And, it eventually led to his 5/10 episode. Hyponatremia is oftentimes mistaken for heat exhaustion/heatstroke because they share some similar symptoms. However, they're two different things. I believe he made a recovery from his first event because the doctors successfully treated the symptoms he had but the underlying cause was missed.

Likely because they assumed  the marijuana he had  consumed was the culprit instead. Like hyperthermia, also hyponatremia likely wasn't that well understood in the early 70's as well.

My hypothesis is that he experienced an acute episode of hyponatremia on 7/20 in which lead to his headache, brain swelling, coma, and subsequent death. according to the reports Bruce's cerebral edema which led to his demise developed rapidly over course of days or hours, which is consistent with acute hyponatremia.

It leads to rapid brain swelling, coma and death within hours if no immediate emergency intervention is taken such as was giving on 5/10. By all accounts, Betty let Bruce "rest" in her room for a couple of hours.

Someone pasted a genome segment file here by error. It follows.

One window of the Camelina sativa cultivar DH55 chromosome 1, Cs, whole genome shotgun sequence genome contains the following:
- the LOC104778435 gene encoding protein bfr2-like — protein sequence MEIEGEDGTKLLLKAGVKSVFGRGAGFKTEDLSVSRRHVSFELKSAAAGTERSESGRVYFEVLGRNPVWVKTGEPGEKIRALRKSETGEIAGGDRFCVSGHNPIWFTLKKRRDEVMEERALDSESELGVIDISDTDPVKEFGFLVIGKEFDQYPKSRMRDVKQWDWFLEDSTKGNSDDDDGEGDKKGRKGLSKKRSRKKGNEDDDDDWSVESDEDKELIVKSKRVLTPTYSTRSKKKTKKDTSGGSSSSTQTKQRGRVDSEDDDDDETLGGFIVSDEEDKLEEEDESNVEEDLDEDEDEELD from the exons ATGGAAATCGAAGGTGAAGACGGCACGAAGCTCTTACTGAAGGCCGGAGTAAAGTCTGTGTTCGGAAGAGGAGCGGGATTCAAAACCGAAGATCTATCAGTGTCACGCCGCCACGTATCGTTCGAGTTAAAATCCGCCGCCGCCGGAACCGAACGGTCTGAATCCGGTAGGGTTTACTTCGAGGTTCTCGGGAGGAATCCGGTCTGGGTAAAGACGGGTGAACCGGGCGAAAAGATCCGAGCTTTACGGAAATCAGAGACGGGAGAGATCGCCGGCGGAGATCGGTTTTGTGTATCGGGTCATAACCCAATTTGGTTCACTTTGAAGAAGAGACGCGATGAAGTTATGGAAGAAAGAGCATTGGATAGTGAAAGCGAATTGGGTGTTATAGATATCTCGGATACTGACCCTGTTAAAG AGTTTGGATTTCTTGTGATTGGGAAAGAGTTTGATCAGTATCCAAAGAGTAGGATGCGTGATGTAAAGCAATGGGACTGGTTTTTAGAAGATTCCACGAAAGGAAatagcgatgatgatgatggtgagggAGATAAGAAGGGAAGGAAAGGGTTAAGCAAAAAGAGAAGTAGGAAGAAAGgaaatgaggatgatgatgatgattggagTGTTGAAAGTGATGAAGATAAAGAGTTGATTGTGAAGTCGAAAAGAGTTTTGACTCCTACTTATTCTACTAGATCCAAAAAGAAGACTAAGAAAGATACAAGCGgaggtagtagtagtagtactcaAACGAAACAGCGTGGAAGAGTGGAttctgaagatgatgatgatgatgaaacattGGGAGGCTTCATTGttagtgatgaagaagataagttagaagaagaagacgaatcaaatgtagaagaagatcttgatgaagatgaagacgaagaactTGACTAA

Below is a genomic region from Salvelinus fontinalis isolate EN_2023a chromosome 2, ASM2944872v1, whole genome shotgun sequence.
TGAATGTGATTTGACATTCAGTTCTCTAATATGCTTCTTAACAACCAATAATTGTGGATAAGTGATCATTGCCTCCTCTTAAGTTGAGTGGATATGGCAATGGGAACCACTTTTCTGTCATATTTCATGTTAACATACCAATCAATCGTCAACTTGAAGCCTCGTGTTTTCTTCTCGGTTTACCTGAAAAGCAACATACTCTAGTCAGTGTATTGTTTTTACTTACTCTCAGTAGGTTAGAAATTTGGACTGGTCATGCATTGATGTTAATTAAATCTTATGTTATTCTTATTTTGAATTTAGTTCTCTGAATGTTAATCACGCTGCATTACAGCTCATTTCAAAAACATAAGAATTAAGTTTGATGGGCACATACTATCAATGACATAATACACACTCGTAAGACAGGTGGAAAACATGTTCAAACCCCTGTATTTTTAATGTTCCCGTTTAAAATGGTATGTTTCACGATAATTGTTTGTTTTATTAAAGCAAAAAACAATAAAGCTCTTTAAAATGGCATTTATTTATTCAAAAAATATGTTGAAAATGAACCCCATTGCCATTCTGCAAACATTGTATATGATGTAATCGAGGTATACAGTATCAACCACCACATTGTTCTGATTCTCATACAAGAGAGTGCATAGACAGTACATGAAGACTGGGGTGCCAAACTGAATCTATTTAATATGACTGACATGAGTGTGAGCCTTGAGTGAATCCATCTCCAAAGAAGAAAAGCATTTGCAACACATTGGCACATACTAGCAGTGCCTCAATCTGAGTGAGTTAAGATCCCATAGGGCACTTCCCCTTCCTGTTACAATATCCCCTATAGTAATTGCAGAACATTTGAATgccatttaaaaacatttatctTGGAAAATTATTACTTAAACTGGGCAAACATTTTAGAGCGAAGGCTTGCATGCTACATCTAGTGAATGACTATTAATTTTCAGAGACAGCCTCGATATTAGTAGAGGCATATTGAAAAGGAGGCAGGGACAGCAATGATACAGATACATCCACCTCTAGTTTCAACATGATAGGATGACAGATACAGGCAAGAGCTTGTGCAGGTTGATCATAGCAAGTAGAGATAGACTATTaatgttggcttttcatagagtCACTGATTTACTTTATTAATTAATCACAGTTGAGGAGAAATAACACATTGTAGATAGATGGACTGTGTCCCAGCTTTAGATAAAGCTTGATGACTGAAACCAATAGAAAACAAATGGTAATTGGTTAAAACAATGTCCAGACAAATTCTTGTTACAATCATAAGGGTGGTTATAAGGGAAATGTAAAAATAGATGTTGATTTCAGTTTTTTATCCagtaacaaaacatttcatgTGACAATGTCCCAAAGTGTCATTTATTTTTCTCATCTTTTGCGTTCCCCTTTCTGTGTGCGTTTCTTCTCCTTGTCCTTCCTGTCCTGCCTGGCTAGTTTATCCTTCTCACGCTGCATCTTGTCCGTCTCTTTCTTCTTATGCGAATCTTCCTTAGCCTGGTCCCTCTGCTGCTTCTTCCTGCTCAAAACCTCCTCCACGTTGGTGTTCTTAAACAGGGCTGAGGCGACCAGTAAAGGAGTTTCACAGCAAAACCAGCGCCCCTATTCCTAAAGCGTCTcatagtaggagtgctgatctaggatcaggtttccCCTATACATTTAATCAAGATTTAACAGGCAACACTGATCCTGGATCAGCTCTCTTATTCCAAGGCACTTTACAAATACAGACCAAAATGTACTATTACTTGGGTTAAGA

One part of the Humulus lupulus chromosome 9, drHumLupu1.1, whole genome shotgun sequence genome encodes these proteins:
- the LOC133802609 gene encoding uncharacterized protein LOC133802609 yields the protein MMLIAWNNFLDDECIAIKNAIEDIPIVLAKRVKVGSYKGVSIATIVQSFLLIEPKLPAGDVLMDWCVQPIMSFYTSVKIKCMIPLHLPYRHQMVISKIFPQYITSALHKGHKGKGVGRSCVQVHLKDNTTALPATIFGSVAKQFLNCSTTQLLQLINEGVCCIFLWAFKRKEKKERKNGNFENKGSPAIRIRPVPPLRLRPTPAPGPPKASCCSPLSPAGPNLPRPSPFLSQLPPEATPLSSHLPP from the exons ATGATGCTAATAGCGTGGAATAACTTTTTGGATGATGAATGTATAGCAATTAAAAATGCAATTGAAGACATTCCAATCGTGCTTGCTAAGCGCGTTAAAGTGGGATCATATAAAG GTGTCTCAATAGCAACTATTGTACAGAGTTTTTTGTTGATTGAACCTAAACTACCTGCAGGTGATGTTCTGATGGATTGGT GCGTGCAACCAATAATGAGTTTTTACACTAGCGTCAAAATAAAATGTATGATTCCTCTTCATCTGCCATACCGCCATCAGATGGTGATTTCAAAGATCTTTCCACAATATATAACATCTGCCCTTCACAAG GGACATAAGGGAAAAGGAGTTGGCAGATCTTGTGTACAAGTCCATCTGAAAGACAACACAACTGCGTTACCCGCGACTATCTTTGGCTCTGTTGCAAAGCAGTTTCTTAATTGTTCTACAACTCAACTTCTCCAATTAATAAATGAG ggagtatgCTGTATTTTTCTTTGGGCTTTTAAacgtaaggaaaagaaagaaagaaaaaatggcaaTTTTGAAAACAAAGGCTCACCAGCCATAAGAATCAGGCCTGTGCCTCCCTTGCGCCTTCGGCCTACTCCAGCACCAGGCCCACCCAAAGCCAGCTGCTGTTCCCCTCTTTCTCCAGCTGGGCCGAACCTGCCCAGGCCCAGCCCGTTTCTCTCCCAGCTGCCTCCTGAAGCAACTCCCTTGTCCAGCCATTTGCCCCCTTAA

However, as stated previously unless he was exhumed we will never know with 100% certainty. This is just my own theory as to how he passed.
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Joined: July 24th, 2015, 3:19 am

July 12th, 2018, 2:53 pm #4

Except Bruce was nearly broke at the time of his death, and Linda had to sue Raymond Chow to get what was owed to the Estate (all according to Bleecker). It took her about two years. Besides, why would Bruce try to commit suicide during the dubbing of ETD? Wouldn't he want to finish ETD first?

I'm pretty sure even in the 1970s abnormally low sodium levels (hyponatremia) would have shown up in a standard blood test, both in Bruce's complete physical in LA, as well as in the autopsy. Although most of the symptoms of hyponatremia were present in both of BL's episodes (i.e. May 10th collapse, July 20th death) , I don't think something so basic would have been missed.